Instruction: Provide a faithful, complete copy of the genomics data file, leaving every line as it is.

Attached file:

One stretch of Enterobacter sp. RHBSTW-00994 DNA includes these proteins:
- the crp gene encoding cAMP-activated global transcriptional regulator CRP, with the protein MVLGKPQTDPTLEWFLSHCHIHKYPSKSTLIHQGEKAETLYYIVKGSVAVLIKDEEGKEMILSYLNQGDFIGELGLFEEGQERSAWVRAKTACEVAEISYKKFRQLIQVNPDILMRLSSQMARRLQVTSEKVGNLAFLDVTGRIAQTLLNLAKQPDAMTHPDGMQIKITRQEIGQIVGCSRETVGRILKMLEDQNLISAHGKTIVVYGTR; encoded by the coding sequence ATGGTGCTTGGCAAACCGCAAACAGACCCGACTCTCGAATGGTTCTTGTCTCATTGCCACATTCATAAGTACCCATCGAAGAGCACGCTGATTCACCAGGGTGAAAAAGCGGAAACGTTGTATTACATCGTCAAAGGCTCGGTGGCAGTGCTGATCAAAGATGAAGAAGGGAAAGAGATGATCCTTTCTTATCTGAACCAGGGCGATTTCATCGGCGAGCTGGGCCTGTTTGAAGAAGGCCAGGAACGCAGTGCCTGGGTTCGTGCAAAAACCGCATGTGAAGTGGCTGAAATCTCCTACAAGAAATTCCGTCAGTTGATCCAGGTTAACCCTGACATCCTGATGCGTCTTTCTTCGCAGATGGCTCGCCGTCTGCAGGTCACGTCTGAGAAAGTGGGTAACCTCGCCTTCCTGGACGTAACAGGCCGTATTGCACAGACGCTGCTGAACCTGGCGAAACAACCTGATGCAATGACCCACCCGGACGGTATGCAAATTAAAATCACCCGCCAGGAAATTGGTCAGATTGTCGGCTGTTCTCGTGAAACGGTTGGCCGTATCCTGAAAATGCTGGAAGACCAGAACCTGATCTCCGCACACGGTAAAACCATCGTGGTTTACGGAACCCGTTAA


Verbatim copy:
One stretch of Enterobacter sp. RHBSTW-00994 DNA includes these proteins:
- the crp gene encoding cAMP-activated global transcriptional regulator CRP, with the protein MVLGKPQTDPTLEWFLSHCHIHKYPSKSTLIHQGEKAETLYYIVKGSVAVLIKDEEGKEMILSYLNQGDFIGELGLFEEGQERSAWVRAKTACEVAEISYKKFRQLIQVNPDILMRLSSQMARRLQVTSEKVGNLAFLDVTGRIAQTLLNLAKQPDAMTHPDGMQIKITRQEIGQIVGCSRETVGRILKMLEDQNLISAHGKTIVVYGTR; encoded by the coding sequence ATGGTGCTTGGCAAACCGCAAACAGACCCGACTCTCGAATGGTTCTTGTCTCATTGCCACATTCATAAGTACCCATCGAAGAGCACGCTGATTCACCAGGGTGAAAAAGCGGAAACGTTGTATTACATCGTCAAAGGCTCGGTGGCAGTGCTGATCAAAGATGAAGAAGGGAAAGAGATGATCCTTTCTTATCTGAACCAGGGCGATTTCATCGGCGAGCTGGGCCTGTTTGAAGAAGGCCAGGAACGCAGTGCCTGGGTTCGTGCAAAAACCGCATGTGAAGTGGCTGAAATCTCCTACAAGAAATTCCGTCAGTTGATCCAGGTTAACCCTGACATCCTGATGCGTCTTTCTTCGCAGATGGCTCGCCGTCTGCAGGTCACGTCTGAGAAAGTGGGTAACCTCGCCTTCCTGGACGTAACAGGCCGTATTGCACAGACGCTGCTGAACCTGGCGAAACAACCTGATGCAATGACCCACCCGGACGGTATGCAAATTAAAATCACCCGCCAGGAAATTGGTCAGATTGTCGGCTGTTCTCGTGAAACGGTTGGCCGTATCCTGAAAATGCTGGAAGACCAGAACCTGATCTCCGCACACGGTAAAACCATCGTGGTTTACGGAACCCGTTAA